As such, Dyson and many within a hip-hop generation intelligentsia, including Bakari Kitwana and Jeff Chang, have leveraged the appeal of popular culture in order to facilitate serious discussion around on-the-ground issues like violence, incarceration, sexual assault and rape, voter disenfranchisement, and environmental justice. In recent years, Dyson has, in particular, made a point of challenging his audiences about their sexism, misogyny and homophobia — the now defunct Michael Eric Dyson Show was illuminating in this regard — in ways that simply counter charges that he panders to his audience. Dyson’s lengthy conversation with filmmaker Byron Hurt, portions of which appear in Hurt’s important documentary Hip-Hop: Beyond Beats and Rhymes, is exemplary of this aspect of Dyson’s work.

Take for example Dyson’s disrobing of the sexual politics of the black church where he observes that the “tension between heterosexual and homosexual elements is especially pronounced — from the pulpit to the choir stand — and therefore vehemently resisted. You’ve got ‘straight’ men proclaiming their love for Jesus, even more than their love for parents, partners and progeny. And even though they consider him God, he’s still embodied on earth as a man. So their love for another man supersedes their love for anything or anybody else.” Dyson’s larger point here is that the very straight men, whose spiritual identity is premised on the love of another man, are often vehemently critical of men (and women) whose sexual identity is, in part, defined by their love of someone of the same sex. Not the point-of-view that gets you invited back into the pulpit the following Sunday in most churches in America.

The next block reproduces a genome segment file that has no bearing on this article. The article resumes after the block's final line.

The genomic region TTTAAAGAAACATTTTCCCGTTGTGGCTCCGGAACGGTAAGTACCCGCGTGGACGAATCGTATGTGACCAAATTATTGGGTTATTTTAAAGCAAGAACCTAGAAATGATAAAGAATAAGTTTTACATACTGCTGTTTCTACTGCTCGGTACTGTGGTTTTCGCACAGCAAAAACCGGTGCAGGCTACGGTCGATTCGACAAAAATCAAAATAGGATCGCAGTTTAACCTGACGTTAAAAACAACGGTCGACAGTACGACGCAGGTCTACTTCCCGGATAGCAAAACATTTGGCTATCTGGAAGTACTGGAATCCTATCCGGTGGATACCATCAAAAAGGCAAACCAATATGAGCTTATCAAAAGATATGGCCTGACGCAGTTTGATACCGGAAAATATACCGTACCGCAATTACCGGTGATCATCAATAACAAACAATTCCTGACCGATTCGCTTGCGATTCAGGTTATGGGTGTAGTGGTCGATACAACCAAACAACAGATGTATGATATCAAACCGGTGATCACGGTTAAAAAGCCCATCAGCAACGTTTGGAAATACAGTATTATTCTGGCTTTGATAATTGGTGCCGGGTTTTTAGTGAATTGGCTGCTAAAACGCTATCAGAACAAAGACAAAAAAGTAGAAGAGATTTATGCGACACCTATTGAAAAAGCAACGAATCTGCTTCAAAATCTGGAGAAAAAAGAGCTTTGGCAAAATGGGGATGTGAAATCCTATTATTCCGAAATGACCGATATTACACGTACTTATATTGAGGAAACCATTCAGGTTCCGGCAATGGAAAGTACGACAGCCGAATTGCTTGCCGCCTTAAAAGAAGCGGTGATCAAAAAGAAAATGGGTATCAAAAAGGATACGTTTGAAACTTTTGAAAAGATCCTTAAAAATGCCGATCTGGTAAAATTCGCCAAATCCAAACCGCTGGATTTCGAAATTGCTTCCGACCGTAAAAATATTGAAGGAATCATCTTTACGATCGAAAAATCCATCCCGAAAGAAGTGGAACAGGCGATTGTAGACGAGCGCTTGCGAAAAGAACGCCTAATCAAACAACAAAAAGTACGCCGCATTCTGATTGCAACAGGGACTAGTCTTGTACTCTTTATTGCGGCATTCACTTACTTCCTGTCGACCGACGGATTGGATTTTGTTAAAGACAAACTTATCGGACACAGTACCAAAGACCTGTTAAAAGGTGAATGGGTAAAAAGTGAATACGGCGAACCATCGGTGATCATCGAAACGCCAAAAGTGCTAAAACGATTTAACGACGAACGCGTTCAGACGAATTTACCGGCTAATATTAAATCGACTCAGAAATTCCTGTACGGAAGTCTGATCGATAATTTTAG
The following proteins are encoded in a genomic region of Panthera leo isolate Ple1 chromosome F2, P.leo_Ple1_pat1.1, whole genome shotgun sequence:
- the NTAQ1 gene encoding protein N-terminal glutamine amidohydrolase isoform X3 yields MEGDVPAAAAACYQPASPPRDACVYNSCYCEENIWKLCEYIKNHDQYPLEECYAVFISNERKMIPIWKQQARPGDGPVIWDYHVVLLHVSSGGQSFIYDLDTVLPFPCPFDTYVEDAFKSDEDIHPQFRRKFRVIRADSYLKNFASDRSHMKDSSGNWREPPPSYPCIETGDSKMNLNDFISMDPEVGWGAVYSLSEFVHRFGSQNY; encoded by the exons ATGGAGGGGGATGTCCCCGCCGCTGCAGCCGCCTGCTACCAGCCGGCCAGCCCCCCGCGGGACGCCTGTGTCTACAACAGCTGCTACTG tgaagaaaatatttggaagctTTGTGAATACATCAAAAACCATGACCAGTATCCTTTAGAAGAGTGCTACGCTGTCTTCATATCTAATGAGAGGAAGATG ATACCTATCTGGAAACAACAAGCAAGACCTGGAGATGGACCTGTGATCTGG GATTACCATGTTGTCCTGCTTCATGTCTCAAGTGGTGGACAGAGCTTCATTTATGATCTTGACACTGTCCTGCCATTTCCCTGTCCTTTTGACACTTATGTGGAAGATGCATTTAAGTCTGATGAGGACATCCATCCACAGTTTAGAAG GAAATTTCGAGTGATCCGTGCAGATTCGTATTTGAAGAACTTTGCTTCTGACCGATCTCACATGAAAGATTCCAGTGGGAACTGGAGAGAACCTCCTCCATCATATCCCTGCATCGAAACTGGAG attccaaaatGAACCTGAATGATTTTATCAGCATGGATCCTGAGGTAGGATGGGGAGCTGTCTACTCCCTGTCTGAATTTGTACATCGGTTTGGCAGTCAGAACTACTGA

In the introduction of Know What I Mean?, Jay Z writes that Dyson takes “modern urban life seriously” and brings the “tools of so-called legitimate society to bear on a place that too many dismissed as unworthy of attention.” But there’s a collateral point here; Dyson also uses hip-hop’s own unique critical tools to hold a mirror up to said “legitimate” society. It is in this context that Dyson could point out that hip-hop culture is “alive and desperate to breathe”, so much so that it has “launched a withering attack from within about the industry that houses it” as embodied by folk like Rosa Clemente, Marcyliena Morgan , Davey D, Joan Morgan, Gwendolyn Pough, Danny Hoch, William Jelani Cobb, and so many others who did not grace the stage of Oprah Winfrey’s hastily constructed Town Meeting.

In contrast, Dyson rightly asks, “Where is the parallel and public critique in the black church, where patriarchy and bling reign in the gospel of prosperity with greater ugliness than in hip-hop?” This is perhaps what offends many about Dyson. That a clearly brilliant and Ivy-League credentialed scholar would expend so much energy, time, and passion on the lives and concerns of those that some, even in the black community, would rather remain invisible, just goes against all common sense. But common sense rarely challenges the traditions and sensibilities that have locked marginalized communities into the same patterns of misery. Carry the water, Brother, carry the water.

Mark Anthony Neal is Professor of African and African-American Studies at Duke University, where he also directs the Institute for Critical US Studies (ICUSS). A longtime contributor to PopMatters, Neal is the author of several books including the most recent New Black Man.